The Big Gasser
The Big Gasser? Sounds like someone I knew in high school. Hmmm...
I travel with my corny kegs a good deal. At least a couple times a summer, I bring kegs to parties. Also, at my home, I keep my freezerator at 40F, which is too cold for stouts and barley wines. I keep them in my fermentation fridge, which is in the high-50's F when I'm not fermenting ales.
Up until this little gadget, I pushed the beer from the kegs with my CO2 Beer Pusher that uses 12g gas bulbs. It takes 3-5 of them to empty a whole keg. The 12g bulbs run from $0.50 to $0.75 or more a piece. That can start getting expensive real fast.
I have started paintballing with my youngest son, and I noticed that the canisters that hold the CO2 used to shoot the "markers" (not guns, markers... gimme a break) came in 9, 12 and 20 oz sizes. I decided to try and adapt these canisters to work with pushing the beer from cornies. At only $2 or less to fill one of the 9 oz tanks, it was worth the effort.
Click on the images for a larger view.
To start off, the canisters have a needle valve in the top. When this is depressed, the gas will flow. Obviously, the same connection that is used to attach the regulator to a normal full-sized CO2 tank wouldn't work.
I noticed that when the paintball canisters were filled, they used something called a Universal Fill Adapter. It screws onto the top of the canister and has a knurled knob at the top that, when spun, depresses the needle valve and dispenses the gas.
Here's a close-up of the business end of this system.
I got all of the paintball stuff from www.paintballgear.com . I'm sure you can get it at any paintball retailer. The items needed are:
The Fill Adapter has a 1/8" threaded hole in the side. Tape up one end of the 2" fitting, and screw it in. Tape up the other end, then connect it to the 1/8 x 1/4 fitting. Finally, tape up the 1/4" end of the fitting and screw it into the regulator.
Your regulator should come with a back-flow preventer on the "out" side. If it doesn't, make sure you get one. You can easily wreck your regulator if liquid were to enter the casing. If the liquid were to make it to the canister itself, the results could be disastrous. Just like with your regular corny keg set-up, be careful.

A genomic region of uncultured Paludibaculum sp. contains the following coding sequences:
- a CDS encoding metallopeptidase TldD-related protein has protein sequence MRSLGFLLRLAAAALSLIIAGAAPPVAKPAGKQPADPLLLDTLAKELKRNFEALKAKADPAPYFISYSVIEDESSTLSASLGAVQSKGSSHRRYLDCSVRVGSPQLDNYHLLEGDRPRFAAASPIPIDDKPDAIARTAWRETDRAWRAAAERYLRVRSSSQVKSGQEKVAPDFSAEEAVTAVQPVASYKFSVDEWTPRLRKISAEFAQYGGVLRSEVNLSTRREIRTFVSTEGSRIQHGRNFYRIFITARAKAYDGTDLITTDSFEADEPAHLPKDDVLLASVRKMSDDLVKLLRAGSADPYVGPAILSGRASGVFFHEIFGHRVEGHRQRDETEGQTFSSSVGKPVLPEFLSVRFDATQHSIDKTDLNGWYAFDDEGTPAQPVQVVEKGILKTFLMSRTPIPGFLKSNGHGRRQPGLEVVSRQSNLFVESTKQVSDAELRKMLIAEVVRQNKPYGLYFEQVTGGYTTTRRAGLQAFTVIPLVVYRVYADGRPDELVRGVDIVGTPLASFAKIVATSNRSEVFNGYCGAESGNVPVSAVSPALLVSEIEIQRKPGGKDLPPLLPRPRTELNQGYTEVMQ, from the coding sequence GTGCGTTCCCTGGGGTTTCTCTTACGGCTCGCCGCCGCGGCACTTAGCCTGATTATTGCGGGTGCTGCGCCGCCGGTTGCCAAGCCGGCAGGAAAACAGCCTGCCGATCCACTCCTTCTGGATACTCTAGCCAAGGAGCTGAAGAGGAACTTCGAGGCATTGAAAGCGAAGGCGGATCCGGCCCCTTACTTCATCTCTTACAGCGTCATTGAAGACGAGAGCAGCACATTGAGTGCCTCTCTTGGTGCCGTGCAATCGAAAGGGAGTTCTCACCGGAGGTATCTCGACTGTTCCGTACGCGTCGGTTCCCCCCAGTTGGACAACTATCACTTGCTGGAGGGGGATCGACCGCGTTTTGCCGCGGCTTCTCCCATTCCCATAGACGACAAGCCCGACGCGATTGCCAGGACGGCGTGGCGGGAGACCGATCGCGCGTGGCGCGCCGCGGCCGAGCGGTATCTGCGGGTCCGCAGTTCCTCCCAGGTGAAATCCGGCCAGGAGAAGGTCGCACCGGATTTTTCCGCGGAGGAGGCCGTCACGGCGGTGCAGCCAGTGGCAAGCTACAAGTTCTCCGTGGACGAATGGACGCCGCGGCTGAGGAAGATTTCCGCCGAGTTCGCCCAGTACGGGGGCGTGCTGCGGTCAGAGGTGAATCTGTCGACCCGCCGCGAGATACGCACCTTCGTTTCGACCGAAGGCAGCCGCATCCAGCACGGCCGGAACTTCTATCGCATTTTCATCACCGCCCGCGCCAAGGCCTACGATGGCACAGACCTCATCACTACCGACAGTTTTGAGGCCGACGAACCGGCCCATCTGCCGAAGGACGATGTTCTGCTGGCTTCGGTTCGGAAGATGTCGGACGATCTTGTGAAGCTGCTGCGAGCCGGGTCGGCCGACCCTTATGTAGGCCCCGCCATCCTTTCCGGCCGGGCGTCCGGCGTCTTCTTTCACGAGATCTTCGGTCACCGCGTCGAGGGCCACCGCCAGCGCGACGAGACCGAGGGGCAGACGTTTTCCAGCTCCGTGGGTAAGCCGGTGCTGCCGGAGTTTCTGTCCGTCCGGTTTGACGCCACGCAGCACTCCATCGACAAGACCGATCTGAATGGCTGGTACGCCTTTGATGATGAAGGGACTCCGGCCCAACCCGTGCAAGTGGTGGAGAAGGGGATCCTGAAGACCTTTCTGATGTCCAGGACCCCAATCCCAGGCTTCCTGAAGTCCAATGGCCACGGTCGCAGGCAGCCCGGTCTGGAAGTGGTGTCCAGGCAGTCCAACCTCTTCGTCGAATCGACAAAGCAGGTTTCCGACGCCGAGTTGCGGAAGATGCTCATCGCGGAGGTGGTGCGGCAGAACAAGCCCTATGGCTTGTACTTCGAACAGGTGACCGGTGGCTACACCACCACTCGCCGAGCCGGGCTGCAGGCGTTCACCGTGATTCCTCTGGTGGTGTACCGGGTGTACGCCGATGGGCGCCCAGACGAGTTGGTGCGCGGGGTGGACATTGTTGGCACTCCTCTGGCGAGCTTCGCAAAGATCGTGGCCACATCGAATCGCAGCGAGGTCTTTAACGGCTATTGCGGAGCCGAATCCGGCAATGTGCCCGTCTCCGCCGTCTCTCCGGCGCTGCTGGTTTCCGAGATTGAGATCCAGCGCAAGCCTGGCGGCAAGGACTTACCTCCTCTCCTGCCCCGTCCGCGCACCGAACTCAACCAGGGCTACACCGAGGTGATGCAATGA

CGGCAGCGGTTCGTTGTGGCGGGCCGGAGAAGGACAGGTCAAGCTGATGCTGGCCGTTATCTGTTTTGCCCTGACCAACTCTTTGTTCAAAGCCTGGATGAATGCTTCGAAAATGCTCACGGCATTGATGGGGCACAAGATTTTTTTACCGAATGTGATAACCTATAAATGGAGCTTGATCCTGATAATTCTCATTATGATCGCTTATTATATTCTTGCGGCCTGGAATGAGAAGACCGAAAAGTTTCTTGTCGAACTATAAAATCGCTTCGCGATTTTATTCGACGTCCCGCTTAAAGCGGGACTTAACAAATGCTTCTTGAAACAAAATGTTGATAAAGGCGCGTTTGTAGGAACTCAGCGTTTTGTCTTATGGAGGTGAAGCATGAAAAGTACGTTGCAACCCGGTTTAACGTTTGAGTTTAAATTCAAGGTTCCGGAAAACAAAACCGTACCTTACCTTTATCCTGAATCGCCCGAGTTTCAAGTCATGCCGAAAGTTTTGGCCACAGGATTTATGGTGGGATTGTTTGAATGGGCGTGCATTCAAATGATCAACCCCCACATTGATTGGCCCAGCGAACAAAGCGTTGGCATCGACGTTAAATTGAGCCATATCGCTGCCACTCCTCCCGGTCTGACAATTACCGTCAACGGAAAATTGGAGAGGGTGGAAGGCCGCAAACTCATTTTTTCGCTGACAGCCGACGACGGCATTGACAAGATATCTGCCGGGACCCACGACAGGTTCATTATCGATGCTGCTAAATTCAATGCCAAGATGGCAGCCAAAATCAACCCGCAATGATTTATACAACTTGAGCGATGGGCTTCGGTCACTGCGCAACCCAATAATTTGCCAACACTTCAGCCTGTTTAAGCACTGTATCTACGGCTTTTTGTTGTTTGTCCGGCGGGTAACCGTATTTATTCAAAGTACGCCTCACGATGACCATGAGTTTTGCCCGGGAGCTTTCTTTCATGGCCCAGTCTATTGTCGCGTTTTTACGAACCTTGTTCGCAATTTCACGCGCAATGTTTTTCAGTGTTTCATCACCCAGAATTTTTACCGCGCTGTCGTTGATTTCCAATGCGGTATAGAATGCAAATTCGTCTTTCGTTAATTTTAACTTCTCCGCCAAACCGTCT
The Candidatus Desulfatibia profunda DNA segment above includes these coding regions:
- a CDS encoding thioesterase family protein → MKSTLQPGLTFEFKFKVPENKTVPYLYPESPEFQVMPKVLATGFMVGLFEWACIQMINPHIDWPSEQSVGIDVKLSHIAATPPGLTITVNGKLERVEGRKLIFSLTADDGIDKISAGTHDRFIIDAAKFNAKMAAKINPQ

If I've done my math right, since it takes approximately 50 grams of CO2 (between 36 and 60 in my experience) to push one keg, and since 9 ounces is approximately 252 grams, you could push 5 full kegs with a single $2 fill of the canister. Not bad!
You could easily have a small manifold or "T" splitter added to the gas line, and run a couple of kegs at the same time.
I did have one problem with this project. The regulator I bought seemed to have the fittings welded to the body. No matter what I tried, I could not budge them off.
I called the shop that sold it to me, and he said that the manufacturer said it used left-handed threads. Bull. Some idiot at the manufacturer had simply WAY over-tightened the fittings. I took it to a specialty shop and, with the promise of some homebrew, got them removed.
If possible, get a regulator that either has the fittings already removed, or one that has been taped. This will help a lot with adapting your gasser.
I plan on putting together a little cage to hang off the side of the corny to hold the Big Gasser. It has worked fine so far by nestling it on the foam in my keg cooler.
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